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Democrats slam "special interests,' not each other

The Democratic presidential candidates found common ground Thursday night, attacking tax cuts for the wealthy and railing against "special interests."

At times during the final debate before the New Hampshire primary, it sounded like the candidates were running against lobbyists and "special interests" rather than each other. The seven Democrats agreed the vague villains had too much clout in Washington and must be stopped.

Sen. John Kerry of Massachusetts, the front-runner in most polls, said President Bush "has created an economy that feeds the special interests and the powerful and the corporate power, and he has not helped the average worker in America to advance their cause. I will."

Sen. John Edwards of North Carolina attacked lobbyists, saying "there is something wrong with the impact that Washington lobbyists are having on our system of government."

With the New Hampshire primary five days away, the candidates sharpened their populist messages and emphasized how they would help key voting groups such as veterans and senior citizens.

After hearing complaints from Iowa voters that the campaigns became too negative, the candidates talked primarily about their own plans rather than attacking each other. The panel of reporters tried to get the candidates to draw distinctions with each other, but the candidates did not take the bait.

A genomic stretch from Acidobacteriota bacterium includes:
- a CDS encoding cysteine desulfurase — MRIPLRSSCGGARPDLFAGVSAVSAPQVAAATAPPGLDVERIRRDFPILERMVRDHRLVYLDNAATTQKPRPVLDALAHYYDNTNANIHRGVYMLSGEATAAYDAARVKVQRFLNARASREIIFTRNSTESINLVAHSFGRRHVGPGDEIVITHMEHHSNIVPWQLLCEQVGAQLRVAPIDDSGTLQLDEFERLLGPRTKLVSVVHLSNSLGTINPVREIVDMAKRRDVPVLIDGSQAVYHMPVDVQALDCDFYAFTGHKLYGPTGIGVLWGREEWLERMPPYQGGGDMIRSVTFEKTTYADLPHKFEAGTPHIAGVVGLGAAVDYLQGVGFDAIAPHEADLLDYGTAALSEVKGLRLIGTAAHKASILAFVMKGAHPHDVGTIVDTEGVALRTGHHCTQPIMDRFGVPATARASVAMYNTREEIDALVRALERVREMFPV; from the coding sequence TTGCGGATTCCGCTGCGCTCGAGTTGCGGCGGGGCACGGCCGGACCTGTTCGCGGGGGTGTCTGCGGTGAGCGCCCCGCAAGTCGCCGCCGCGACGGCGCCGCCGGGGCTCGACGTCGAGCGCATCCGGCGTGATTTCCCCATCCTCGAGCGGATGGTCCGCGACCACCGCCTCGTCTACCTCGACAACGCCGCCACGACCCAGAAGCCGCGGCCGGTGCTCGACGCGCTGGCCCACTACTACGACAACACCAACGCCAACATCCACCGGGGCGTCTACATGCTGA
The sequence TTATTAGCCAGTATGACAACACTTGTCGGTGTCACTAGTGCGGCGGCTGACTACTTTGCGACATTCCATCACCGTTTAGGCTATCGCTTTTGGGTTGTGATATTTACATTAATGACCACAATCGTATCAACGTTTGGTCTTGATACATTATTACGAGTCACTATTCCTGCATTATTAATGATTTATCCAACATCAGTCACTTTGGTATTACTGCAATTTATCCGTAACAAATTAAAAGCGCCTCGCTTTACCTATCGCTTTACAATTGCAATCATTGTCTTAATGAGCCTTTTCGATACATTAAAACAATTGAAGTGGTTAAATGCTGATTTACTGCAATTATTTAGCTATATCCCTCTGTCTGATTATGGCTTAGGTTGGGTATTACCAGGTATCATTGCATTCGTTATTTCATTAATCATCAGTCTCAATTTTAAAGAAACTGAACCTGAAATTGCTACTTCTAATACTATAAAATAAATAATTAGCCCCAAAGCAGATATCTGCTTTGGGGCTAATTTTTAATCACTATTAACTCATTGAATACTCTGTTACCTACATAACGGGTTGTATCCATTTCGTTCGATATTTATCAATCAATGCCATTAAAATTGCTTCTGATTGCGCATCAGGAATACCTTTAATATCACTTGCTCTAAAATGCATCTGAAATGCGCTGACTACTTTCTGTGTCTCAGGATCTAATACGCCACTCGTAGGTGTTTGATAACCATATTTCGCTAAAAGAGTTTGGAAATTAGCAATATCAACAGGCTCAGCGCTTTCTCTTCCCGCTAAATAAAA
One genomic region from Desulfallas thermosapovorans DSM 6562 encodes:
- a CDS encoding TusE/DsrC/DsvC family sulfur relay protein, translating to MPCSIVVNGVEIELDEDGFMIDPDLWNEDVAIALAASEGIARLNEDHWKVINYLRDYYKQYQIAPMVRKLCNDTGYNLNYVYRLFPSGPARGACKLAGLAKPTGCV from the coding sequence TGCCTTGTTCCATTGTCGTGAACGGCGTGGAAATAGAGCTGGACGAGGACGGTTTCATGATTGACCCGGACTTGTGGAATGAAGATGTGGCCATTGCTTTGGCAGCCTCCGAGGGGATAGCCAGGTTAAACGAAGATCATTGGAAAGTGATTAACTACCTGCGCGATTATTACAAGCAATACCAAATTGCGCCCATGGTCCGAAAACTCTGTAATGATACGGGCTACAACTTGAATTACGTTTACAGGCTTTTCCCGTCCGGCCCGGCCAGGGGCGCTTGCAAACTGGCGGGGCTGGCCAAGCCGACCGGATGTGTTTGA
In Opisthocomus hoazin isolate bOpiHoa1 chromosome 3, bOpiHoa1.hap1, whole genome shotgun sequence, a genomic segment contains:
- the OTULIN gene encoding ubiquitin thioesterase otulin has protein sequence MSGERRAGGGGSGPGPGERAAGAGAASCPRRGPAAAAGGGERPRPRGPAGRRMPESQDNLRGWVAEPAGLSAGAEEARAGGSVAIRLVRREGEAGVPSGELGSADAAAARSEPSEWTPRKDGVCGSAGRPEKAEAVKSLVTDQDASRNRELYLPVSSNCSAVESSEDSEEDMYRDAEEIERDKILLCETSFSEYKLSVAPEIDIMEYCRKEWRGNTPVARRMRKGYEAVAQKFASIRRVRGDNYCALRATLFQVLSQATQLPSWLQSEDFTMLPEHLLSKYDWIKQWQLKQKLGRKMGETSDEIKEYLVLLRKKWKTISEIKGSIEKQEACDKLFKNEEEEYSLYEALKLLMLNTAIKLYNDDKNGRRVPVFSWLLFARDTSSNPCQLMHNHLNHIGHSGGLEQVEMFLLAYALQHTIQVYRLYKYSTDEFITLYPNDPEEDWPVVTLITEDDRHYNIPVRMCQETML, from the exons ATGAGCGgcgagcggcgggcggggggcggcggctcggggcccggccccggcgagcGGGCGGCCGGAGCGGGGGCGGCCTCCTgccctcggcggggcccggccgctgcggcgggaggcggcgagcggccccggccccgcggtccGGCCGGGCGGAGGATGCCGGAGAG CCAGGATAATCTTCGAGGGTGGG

"This is a time where we are making our closing arguments to the people of New Hampshire," said Sen. Joe Lieberman of Connecticut. "I'm going to talk about myself."

Lieberman offered the strongest support for the Iraq war, saying "we are safer with Saddam Hussein in prison than in power."

But former Vermont Gov. Howard Dean highlighted his opposition to the war and said the Democrats should not be afraid to stake their positions. "We're not going to beat George Bush by trying to be like him."

Asked about how he would answer Republicans who say he is too liberal, Dean said, "Well, let's talk first about money. The president of the United States can't balance a budget.

"I'm much more conservative with money than George Bush is."

Dean tried to diffuse the controversy over his fiery speech after the Iowa caucuses by joking about his hoarse voice and acknowledging he made a mistake. "A lot of people have made a lot of fun at my expense over the Iowa hooting and hollering _ and that's justified," Dean said.

The Rev. Al Sharpton poked fun at Dean's shouting and his poor performance in Iowa. "If I spent the money you spent and got 18 percent, I'd still be hollering," Sharpton said.

Retired Gen. Wesley Clark, who has been criticized because of his inconsistent comments on abortion rights, repeatedly tried to reassure voters he would be a loyal Democrat.

"I'm prochoice, proaffirmative action, proenvironment and prolabor," he said. "I was either going to be the loneliest Republican in America or I was going to be a happy Democrat."

Clark, a four-star general who commanded NATO troops in the Balkans, said he could broaden the appeal of the Democratic Party.

"I'm in this party now and I will bring a lot of other people into this party, too," he said. "That's what we need to do to win in November."

Lieberman, whose campaign has struggled to get momentum, tried the same approach. He said President Bush recently had told someone privately that Lieberman was the strongest Democrat. "Incidentally, this is an opinion on which I agree with President Bush," Lieberman said, as the crowd laughed.

Also participating was Rep. Dennis Kucinich of Ohio.